When Charlie Shrem was growing up in an Orthodox Jewish family in Brooklyn, he learned a lesson about money the hard way. "I got a credit card in the mail [...] the day I turned 18. I had a $6000 credit limit. And I was taking people to Vegas," he told me. It was a lifestyle that got him in ten thousand dollars worth of debt. He repaid that debt in full, and then started looking for a way towards financial independence.  He landed on Bitcoin. Charlie was an early adopter of the cryptocurrency, and his gamble paid off. By the time he was 22, he had co-founded a company called BitInstant, which helped its users convert dollars into Bitcoin. It made Charlie rich, but it also landed him in legal trouble. One of Charlie's customers was making a profit reselling Bitcoin purchased on BitInstant on Silk Road, an underground marketplace known for illegal transactions. Charlie knew about it, and ended up being arrested for it. He plead guilty to a reduced charge, and served a year in federal prison. "When you're in prison, it's not like TV where everyone's like, oh, I'm innocent," Charlie told me. "Everyone tells you they're guilty. I'm guilty. Because to say you're innocent minimizes all that hard work you're doing to get out."  I talked with Charlie about money, prison, and ultimately leaving his Orthodox community live onstage at the Annenberg Space for Photography in Los Angeles. Our conversation took place in conjunction with an exhibit there called Generation Wealth. It's a series of photographs by Lauren Greenfield about money, status, and the ways we show them—you can learn more about that exhibit and see some of the photographs here.  Watch Anna and Charlie Shrem in conversation at the Annenberg Space for Photography.   

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  • Why She Steals: Your Reactions

    · 00:12:44 · Death, Sex & Money

    Last month, we spoke to a woman named Alice* about her shoplifting habit, how she justifies it, and her reluctance to go on food stamps. And a lot of you responded to her story. Here's just a sample of some of the comments we got: I grew up poor, but stealing was never the answer for my family. And I don't think it's the answer here either. My moral core was grossed out. This episode made me enraged. That's all. It seemed like there was more to talk about here. So this week, we dug into your reactions with a couple of listeners who wrote to us after we released the episode. Alyssa, a listener from Atlanta, told us that she felt "betrayed" by the show. "This interview was so empty for me," she initially wrote us. "Alice was so openly selfish, I couldn't really believe you were giving her a voice bigger than she apparently already has on Tumblr. A platform to speak about her ridiculous lifestyle like it was something fascinating, something to be proud of. I couldn't tell why you had chosen her." Another listener in Brooklyn, Trevor, commented on a point Alice made about how her whiteness would help protect her from legal repercussions if she got caught. "Because of people like her," he wrote, "I am the one followed around the store."  I called Alyssa and Trevor to talk to them more about their reactions—and then, I called Alice.  *Name changed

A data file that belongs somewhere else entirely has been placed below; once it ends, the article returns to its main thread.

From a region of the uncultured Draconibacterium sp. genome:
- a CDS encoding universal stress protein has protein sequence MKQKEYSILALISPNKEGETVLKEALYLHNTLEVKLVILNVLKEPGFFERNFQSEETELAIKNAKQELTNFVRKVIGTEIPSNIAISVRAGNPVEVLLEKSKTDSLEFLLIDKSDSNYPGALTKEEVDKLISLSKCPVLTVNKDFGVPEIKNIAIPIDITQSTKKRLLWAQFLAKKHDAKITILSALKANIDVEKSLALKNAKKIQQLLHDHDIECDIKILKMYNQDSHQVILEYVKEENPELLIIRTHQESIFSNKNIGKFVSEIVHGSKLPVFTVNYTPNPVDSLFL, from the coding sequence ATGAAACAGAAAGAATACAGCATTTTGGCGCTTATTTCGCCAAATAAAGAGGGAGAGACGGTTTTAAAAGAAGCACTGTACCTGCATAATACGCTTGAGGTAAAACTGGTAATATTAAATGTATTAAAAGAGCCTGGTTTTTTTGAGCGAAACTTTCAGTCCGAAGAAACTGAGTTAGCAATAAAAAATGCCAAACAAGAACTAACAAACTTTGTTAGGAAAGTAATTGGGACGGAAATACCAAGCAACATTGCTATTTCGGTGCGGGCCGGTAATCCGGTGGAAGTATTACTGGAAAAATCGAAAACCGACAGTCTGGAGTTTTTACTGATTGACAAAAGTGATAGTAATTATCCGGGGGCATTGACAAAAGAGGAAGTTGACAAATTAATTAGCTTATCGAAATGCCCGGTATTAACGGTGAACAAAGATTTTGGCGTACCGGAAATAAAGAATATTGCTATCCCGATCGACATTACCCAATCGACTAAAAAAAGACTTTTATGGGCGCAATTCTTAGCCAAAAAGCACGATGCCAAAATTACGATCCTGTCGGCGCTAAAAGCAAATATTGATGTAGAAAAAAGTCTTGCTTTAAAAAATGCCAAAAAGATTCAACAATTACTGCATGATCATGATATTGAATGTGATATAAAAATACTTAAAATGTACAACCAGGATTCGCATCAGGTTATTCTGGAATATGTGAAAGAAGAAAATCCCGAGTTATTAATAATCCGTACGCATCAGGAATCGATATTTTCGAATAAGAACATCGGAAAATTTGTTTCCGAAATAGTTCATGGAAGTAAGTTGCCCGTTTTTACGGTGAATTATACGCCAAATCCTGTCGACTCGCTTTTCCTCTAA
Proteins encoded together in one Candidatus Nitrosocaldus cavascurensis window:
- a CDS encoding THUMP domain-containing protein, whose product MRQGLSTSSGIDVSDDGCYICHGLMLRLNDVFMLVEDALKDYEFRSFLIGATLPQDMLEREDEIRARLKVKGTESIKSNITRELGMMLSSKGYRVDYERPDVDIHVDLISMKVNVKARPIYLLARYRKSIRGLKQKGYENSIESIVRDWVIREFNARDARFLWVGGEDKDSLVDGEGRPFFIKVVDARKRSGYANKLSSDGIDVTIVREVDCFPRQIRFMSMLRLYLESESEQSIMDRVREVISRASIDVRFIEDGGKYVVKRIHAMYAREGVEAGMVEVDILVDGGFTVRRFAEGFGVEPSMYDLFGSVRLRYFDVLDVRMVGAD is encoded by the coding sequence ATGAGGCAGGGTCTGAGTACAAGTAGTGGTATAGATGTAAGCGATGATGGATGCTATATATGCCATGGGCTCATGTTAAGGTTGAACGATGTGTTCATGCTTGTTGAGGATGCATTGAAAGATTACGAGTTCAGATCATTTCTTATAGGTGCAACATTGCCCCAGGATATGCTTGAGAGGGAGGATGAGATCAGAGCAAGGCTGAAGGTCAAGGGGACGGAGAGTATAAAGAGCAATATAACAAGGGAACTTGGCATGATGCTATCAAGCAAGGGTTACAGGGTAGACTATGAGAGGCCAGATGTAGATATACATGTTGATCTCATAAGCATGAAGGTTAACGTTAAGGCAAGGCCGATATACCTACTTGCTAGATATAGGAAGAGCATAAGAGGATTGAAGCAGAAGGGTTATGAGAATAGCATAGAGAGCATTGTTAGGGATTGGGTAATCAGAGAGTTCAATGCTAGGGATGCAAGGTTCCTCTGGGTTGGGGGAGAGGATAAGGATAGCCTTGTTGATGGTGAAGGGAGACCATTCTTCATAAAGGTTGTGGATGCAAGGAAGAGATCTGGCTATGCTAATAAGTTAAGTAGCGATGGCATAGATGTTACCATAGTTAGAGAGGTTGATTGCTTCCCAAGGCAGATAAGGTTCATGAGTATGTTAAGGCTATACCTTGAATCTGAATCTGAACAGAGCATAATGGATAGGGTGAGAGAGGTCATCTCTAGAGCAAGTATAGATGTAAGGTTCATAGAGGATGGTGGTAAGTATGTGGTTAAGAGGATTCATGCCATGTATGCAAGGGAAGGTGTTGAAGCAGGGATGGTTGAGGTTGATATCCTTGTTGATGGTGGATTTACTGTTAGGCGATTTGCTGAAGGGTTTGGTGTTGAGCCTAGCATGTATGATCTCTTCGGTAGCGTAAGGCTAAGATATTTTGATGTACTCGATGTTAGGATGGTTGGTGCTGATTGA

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  • Life in Our 20s: Advice from Niecy Nash, Alia Shawkat & Terri Coleman

    · Death, Sex & Money